HOUSTON -- Locking up core talent to long-term deals has long been a staple of the Indians' approach. Without the resources to routinely win bidding wars in free agency, Cleveland has placed a high priority on securing young players with multi-year pacts.
Tribe general manager Chris Antonetti has continued that trend over the past few years.
"It's not as easy as it looks," Indians manager Terry Francona said. "Because of the other teams out there and the pay structures and things like that, we have to do things that work for us. We can't be the trendsetters -- we know that. Chris has had to work probably doubly hard to find ways to make it work."
The Indians did it again on Sunday, signing ace Corey Kluber to a five-year, $38.5 million extension that includes a pair of club options. The Tribe is also in talks with pitcher Carlos Carrasco on a similar extension, which could be announced soon.
"What these deals do is they allow us to plan for how we build our roster," Antonetti said. "It takes out the uncertainty of what players may earn throughout the arbitration process and that certianly allows us to plan better. But, it's only helpful if we end up betting on the right guys."
Here is a glance at current Indians players who have signed long-term deals prior to free agency:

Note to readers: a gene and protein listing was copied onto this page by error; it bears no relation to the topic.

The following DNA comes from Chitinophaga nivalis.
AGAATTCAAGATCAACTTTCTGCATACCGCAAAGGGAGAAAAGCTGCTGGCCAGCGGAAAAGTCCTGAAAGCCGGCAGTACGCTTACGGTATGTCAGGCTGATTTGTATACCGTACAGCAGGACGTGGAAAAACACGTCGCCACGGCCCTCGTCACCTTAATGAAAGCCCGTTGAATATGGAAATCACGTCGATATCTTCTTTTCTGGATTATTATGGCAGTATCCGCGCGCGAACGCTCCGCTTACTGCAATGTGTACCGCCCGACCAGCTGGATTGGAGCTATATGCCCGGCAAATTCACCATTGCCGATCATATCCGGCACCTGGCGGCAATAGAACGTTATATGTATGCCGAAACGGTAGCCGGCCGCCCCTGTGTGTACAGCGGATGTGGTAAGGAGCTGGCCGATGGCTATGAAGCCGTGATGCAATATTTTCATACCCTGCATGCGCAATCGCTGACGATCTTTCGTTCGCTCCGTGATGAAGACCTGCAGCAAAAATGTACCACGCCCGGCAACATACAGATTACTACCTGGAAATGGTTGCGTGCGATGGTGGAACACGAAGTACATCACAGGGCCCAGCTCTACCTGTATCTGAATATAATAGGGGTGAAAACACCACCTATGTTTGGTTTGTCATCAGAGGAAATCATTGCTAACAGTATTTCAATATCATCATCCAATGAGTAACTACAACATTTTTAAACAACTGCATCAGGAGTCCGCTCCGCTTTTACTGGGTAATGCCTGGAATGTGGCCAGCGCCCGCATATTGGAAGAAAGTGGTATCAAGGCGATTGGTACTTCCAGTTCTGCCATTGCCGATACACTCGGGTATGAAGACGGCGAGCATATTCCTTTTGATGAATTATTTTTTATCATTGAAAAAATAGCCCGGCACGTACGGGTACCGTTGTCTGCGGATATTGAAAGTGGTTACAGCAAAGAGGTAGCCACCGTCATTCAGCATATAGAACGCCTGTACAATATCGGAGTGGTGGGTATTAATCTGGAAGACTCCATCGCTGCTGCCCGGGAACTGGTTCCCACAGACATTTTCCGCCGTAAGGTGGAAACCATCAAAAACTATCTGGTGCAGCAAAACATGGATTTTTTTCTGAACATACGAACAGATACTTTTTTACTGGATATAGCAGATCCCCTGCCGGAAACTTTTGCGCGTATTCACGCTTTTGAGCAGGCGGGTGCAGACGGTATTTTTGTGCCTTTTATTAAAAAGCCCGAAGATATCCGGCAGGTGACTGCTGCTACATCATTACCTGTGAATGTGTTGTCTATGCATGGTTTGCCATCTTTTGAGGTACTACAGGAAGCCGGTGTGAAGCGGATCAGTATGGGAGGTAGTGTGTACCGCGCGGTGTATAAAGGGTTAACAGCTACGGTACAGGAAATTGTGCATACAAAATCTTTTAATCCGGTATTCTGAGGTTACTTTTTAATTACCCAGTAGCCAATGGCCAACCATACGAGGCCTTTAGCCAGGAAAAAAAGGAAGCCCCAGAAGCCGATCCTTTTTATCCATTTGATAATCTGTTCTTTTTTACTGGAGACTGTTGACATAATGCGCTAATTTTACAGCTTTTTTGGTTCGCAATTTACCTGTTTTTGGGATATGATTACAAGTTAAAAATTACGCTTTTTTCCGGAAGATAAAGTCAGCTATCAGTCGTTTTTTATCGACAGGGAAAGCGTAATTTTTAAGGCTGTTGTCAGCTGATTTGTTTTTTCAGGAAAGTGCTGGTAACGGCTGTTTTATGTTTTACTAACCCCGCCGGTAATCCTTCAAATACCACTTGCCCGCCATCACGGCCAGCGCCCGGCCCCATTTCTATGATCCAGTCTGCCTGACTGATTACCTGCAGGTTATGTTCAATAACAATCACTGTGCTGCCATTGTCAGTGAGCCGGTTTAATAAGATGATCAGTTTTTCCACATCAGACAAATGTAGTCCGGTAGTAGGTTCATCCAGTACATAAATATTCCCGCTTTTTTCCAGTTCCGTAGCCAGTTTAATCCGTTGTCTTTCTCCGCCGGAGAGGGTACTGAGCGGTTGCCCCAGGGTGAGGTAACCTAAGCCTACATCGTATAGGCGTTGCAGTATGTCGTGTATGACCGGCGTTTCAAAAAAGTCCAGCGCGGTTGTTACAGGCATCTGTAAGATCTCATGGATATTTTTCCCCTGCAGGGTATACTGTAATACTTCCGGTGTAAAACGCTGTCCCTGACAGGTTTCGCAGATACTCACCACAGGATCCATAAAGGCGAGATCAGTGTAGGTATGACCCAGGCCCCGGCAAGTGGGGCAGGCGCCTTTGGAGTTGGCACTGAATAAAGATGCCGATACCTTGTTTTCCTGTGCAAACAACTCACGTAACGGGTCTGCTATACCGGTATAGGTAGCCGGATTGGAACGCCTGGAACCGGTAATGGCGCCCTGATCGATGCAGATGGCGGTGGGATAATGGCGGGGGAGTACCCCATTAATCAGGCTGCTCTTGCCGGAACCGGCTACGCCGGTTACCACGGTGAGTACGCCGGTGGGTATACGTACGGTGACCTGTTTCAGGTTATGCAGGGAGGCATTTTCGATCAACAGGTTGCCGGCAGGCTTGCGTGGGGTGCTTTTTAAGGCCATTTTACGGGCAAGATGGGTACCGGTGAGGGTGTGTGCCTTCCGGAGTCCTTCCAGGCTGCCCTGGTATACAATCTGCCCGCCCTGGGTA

• Carlos Santana: On April 10, 2012, Santana signed a five-year pact worth around $21 million. The deal includes a team option that can keep the first baseman in the fold through 2017. At the time, Santana was a catcher, and it marked the largest deal ever handed to a catcher in his pre-arbitration years.
• Michael Brantley: On Feb. 10, 2014, Brantley signed a four-year deal worth $25 million, skipping what would have been his first year of arbitration eligibility. The pact also bought out one year of free agency and includes a team option for 2018 for the All-Star left fielder.
• Yan Gomes: On March 30 last year, Gomes penned his name on a six-year extension worth $23 million. His deal, which surpassed Santana's as the biggest contract ever handed to a catcher in his pre-arbitration years, includes team options for the 2020 and '21 seasons.
• Jason Kipnis: On April 4 last season, Kipnis capitalized on an All-Star showing in the previous season with a six-year, $52.5-million extension while still in his pre-arbitration years. The second baseman's deal includes a club option for the 2020 season.
• Kluber: The five-year deal signed Sunday by the American League's reigning Cy Young Award winner represents the largest contract ever handed to a pitcher in his pre-arbitration years. The pact has a maximum value of $77 million and has club options for '20 and '21.